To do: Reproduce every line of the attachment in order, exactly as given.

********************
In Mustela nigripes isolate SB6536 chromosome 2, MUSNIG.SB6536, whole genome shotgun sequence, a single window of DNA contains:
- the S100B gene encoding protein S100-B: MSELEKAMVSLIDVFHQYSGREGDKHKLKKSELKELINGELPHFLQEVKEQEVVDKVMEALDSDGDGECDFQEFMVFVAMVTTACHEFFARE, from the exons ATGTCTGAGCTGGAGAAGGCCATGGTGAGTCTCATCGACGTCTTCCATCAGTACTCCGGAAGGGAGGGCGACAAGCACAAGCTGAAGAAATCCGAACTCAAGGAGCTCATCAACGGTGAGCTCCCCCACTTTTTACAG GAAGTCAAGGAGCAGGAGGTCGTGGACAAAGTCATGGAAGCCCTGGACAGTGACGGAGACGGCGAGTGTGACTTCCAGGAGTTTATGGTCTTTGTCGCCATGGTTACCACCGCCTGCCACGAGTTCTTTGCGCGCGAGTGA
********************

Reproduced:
In Mustela nigripes isolate SB6536 chromosome 2, MUSNIG.SB6536, whole genome shotgun sequence, a single window of DNA contains:
- the S100B gene encoding protein S100-B: MSELEKAMVSLIDVFHQYSGREGDKHKLKKSELKELINGELPHFLQEVKEQEVVDKVMEALDSDGDGECDFQEFMVFVAMVTTACHEFFARE, from the exons ATGTCTGAGCTGGAGAAGGCCATGGTGAGTCTCATCGACGTCTTCCATCAGTACTCCGGAAGGGAGGGCGACAAGCACAAGCTGAAGAAATCCGAACTCAAGGAGCTCATCAACGGTGAGCTCCCCCACTTTTTACAG GAAGTCAAGGAGCAGGAGGTCGTGGACAAAGTCATGGAAGCCCTGGACAGTGACGGAGACGGCGAGTGTGACTTCCAGGAGTTTATGGTCTTTGTCGCCATGGTTACCACCGCCTGCCACGAGTTCTTTGCGCGCGAGTGA